POWER TO THE PEOPLE: In Winnipeg, Ted Wyman writes under the header, "Russians Were Gracious Hosts Of Sochi Games." He notes the people in Sochi are what he will "remember most about this Russian adventure." There were thousands of Russians, most of them "young and vibrant, who have done everything possible to make visitors feel welcome." Wyman: "These were their Games" (WINNIPEG SUN, 2/23). In Boston, John Powers writes under the header, "For Russia, The Games Were A Complete Success." The mood "throughout the Games was relaxed and friendly, helped by thousands of smiling and helpful young volunteers" (BOSTON GLOBE, 2/24). In Chicago, Stacy St. Clair writes under the header, "At The End, Sochi And Russian People Are Winners." St. Clair writes to the Games' organizers, "You rallied in a way that kept everyone safe and created some indelible memories at your competitions." Your people "worked hard, both to finish construction projects and to ensure your guests felt welcomed." You "became the quintessential underdog and it became easy to root for you" (CHICAGO TRIBUNE, 2/24). In Boston, David Filipov wrote, "The venues were widely praised, though warm temperatures sometimes made snow conditions iffy." Things "ran smoothly, thanks in part to a vast, English-speaking volunteer force that is still smiling" (BOSTON GLOBE, 2/23). The INDIANAPOLIS STAR's Kravitz writes the Sochi Games rank in the "top five" of the 12 Olympics he has covered, joining London ('12), Sydney ('00), Beijing ('08) and Barcelona ('92). He writes, "The volunteers shone with sunny dispositions and passable English. ... We flew away from Russia with a very different sense of what this country is and who these people are" (INDIANAPOLIS STAR, 2/24).
SAFE AND SOUND: USA TODAY's Christine Brennan writes, "Of all the ways the Sochi Games will be remembered, the most important is this: They were safe." Putin's "'ring of steel' worked," as terrorists "never struck." An Olympics "held in the crosshairs of harm, with terrorists vowing to strike in an extremely troubled part of the world, came off basically without a hitch." That is the "ultimate victory of the Sochi Olympic Games" (USA TODAY, 2/24). ESPN's Jeremy Schaap said, "There was no act of terrorism. Two weeks ago, if you would’ve said that we were going to get through these Games without anything like that happening, people would have said, ‘That in and of itself would make it a success’" ("SportsCenter," ESPN, 2/23). In Pittsburgh, Dejan Kovacevic writes, "The highest grade of gold here should go to those who not only kept the Games safe but did so with less apparent intrusion than their predecessors in Vancouver and London" (PITTSBURGH TRIBUNE-REVIEW, 2/24). In Milwaukee, Gary D'Amato wrote, "Most important the Olympic bubble felt safe and secure" (MILWAUKEE JOURNAL SENTINEL, 2/23). A USA TODAY editorial states the Sochi Games were "great games that are most likely to be remembered for compelling sports, and not for some unfortunate event" (USA TODAY, 2/24).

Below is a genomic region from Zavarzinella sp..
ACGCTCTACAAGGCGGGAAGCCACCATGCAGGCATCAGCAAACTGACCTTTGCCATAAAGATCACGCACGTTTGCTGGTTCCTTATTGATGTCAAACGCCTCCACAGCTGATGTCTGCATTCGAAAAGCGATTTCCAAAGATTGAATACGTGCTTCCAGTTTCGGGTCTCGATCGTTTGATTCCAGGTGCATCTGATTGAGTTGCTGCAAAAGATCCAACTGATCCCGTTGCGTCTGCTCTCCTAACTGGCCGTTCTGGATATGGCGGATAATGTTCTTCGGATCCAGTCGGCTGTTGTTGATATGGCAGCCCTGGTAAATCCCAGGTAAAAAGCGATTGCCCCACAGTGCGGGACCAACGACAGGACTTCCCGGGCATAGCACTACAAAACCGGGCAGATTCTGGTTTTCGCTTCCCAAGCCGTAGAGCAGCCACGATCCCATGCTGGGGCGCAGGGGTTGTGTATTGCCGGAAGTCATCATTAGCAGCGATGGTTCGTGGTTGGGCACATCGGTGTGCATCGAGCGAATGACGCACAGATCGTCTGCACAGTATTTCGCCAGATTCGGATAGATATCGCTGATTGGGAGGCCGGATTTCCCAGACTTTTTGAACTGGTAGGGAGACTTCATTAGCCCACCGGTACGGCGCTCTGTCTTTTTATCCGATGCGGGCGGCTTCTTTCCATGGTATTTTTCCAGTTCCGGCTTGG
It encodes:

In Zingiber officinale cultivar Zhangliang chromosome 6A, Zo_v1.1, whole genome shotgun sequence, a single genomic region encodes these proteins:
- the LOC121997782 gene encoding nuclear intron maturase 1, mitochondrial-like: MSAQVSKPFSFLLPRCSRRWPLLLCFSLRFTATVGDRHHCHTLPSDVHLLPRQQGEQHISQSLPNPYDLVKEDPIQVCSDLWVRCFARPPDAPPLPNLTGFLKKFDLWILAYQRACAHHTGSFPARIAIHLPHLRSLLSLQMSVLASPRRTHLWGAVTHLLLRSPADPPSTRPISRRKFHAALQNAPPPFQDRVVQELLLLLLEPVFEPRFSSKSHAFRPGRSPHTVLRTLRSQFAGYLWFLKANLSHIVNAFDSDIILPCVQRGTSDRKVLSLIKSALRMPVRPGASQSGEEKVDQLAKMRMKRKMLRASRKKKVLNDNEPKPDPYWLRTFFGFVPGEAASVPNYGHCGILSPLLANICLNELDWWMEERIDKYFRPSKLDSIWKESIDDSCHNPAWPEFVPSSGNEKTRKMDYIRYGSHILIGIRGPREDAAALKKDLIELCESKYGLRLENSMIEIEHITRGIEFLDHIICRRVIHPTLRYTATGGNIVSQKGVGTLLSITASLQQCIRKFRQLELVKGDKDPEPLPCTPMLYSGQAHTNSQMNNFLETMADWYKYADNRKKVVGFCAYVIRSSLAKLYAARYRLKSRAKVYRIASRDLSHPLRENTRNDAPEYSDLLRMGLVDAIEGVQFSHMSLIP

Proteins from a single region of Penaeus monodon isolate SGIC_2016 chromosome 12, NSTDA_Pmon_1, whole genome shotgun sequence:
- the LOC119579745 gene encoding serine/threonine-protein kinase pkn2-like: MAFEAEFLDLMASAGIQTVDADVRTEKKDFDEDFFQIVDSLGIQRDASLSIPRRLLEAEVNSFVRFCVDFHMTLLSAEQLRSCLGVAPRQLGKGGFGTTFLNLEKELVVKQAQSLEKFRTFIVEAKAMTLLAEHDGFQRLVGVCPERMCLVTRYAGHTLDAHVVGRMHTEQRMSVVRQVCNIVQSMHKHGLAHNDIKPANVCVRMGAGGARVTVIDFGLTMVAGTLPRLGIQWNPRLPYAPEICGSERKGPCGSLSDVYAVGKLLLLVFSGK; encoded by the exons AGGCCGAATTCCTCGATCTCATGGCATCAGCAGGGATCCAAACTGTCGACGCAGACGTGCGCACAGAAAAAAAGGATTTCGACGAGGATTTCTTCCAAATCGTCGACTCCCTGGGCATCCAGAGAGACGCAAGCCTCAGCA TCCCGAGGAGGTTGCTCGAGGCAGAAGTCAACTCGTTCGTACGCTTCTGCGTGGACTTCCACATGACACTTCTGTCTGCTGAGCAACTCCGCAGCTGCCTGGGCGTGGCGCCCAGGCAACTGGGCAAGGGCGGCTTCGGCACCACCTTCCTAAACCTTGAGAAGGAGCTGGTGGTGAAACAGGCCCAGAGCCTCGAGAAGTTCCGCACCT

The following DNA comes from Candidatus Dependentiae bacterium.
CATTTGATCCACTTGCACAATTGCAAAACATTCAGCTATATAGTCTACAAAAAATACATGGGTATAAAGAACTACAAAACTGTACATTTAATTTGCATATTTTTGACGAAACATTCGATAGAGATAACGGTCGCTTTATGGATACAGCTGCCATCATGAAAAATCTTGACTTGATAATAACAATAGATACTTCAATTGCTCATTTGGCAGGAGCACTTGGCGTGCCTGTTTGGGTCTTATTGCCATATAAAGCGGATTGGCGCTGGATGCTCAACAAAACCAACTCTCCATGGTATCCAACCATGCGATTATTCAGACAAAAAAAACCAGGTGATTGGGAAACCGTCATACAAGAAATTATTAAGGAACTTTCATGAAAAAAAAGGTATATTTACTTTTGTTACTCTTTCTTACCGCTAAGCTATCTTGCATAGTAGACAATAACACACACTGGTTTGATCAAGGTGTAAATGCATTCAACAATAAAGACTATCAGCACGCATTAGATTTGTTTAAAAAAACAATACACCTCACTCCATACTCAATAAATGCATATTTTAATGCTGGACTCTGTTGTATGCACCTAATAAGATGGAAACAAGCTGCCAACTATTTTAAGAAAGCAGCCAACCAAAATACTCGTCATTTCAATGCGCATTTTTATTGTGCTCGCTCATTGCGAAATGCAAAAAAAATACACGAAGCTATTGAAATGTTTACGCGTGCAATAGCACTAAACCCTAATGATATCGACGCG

NO FUN TO BE HAD: In L.A., Bill Plaschke writes under the header, "Sochi Olympics Are Nearly Flawless But Devoid Of Joy." There "were no impromptu parties on city streets" in Sochi, because there "were no city streets running through the heavily barricaded Olympic sites." There was "little bonding between Olympic visitors and locals." Plaschke: "It was the All-Business Olympics" (L.A. TIMES, 2/24).